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The doi package has a neat \doi command, that transforms a doi string into \href{http://dx.doi.org/<the doi>}{doi:<the doi>}. The uri package has something similar with the help of the url package.

I would like to have an extended version of that command that takes an arbitrary link text as an optional argument, like \mydoi[Paper title]{doi}. I tried that myself with the help of this, but the weird characters in DOIs destroy that.

Take, e.g., the DOI 10.1002/(SICI)1097-0037(199712)30:4<263::AID-NET4>3.0.CO;2-H. I checked manually that \href{http://dx.doi.org/10.1002/(SICI)1097-0037(199712)30:4<263::AID-NET4>3.0.CO;2-H}{doi:10.1002/(SICI)1097-0037(199712)30:4\textless263::AID-NET4\textgreater3.0.CO;2-H} works, I just want a macro that produces that sequence from, say \mydoi{10.1002/(SICI)1097-0037(199712)30:4<263::AID-NET4>3.0.CO;2-H}, or \mydoi[Title]{10.1002/(SICI)1097-0037(199712)30:4<263::AID-NET4>3.0.CO;2-H}.

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maybe this helps: shortdoi.org/10.1002/… – matth May 12 '15 at 11:37
up vote 5 down vote accepted

This works fluently, no need to escape any chars. Our macro \xx@doi is only a modification of original \@doi to treat the optional argument. In \x@doi we store the original \@doi so that we can redefine \@doi.

enter image description here



  \let\#\relax \let\_\relax \let\textless\relax \let\textgreater\relax
  \edef\#{\@percentchar 23}\edef\_{_}%
    \edef\textless{\@percentchar 3C}\edef\textgreater{\@percentchar 3E}%
  \edef\x{\endgroup\doitext\the\toks1 \the\toks0}\x




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Usually a space is needed between \the\toks1 and \the\toks0 (as in doi.sty). Also, note that the odd-numbered token registers 1, 3, 5, 7, 9 are for global assignments only, while the even-numbered token registers 0, 2, 4, 6, 8 are for local assignments only (thanks to Heiko). – Ahmed Musa Jan 9 '13 at 11:37
@AhmedMusa Thanks for the space. Considering the second issue, you should address the doi package maintainer, I only copy-paste-modified his code :) – yo' Jan 9 '13 at 14:17

Well you could try this one using the ifthen package, that defines the first argument to be optional (indeed its set to \empty as default and the command displays one or the other version depenting on that default value

        \href{http://dx.doi.org/#2}{doi: #2}%
Version 1: DOI \mydoi{DOI1}\\
Version 2: Link Text \mydoi[LinkText]{DOI2}

Which produces something like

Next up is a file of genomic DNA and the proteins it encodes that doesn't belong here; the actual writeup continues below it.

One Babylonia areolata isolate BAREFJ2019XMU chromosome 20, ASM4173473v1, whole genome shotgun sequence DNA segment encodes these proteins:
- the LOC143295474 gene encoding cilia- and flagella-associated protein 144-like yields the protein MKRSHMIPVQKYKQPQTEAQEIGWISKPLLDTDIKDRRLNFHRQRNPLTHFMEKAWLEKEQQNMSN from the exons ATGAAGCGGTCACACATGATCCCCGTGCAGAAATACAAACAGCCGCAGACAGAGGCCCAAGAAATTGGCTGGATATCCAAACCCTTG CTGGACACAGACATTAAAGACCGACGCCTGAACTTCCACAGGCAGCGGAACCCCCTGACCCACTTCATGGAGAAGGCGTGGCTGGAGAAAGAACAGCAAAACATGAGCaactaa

DOI Example

(where of course both links link to the corresponding DOI which is nonsense in this example)

I also tested that with some DOIs I had available, though I'm not shure, what your “weird characters” are. For . / and such this works.

Update 1 The OP requested, that also the DOI 10.1002/(SICI)1097-0037(199712)30:4<263::AID-NET4>3.0.CO;2-H should work and noted, that escapting just the second argument of \href works. Encapsulating the second argument in a code environment escapes the noted characters, so one way would be to use the listings package as in


        \href{http://dx.doi.org/#2}{doi: \lstinline!#2!}%

Which compiles fine. Though - at least on my system (MacTeX 2012) clicking on the link does not open the link in a browser.

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This breaks, e.g., for 10.1007/978-3-540-39658-1_67. – mafp Jan 8 '13 at 18:38
Because than you would have to escape the _ to \_, that's why i asked :) I'll think about that and extend my answer, if i found something. – Ronny Jan 8 '13 at 18:40
You can (and should) just escape that yourself, i.e. using \mydoi{10.1007/978-3-540-39658-1\_67} or \mydoi[Flow Approximation]{10.1007/978-3-540-39658-1\_67} works fine, i.e. the document compiled and the link works. The same of course for other sepcial characters as & and stuff in URLs. – Ronny Jan 8 '13 at 18:49
This does not help much. For one, I don't want to escape all DOIs by hand (I have a lot), but even if I would, there is stuff like \mydoi{10.1002/(SICI)1097-0037(199712)30:4<263::AID-NET4>3.0.CO;2-H}, which does not get better with \mydoi{10.1002/(SICI)1097-0037(199712)30:4\textless263::AID-NET4\textgreater3.0‌​.CO;2-H}. – mafp Jan 8 '13 at 21:27
@Ronny I recommend you to look up the definitions of \doi and \@doi in the file doi.sty to see how you have to define a macro that reads #_<> as strings and not as TeX special characters. – yo' Jan 9 '13 at 8:13

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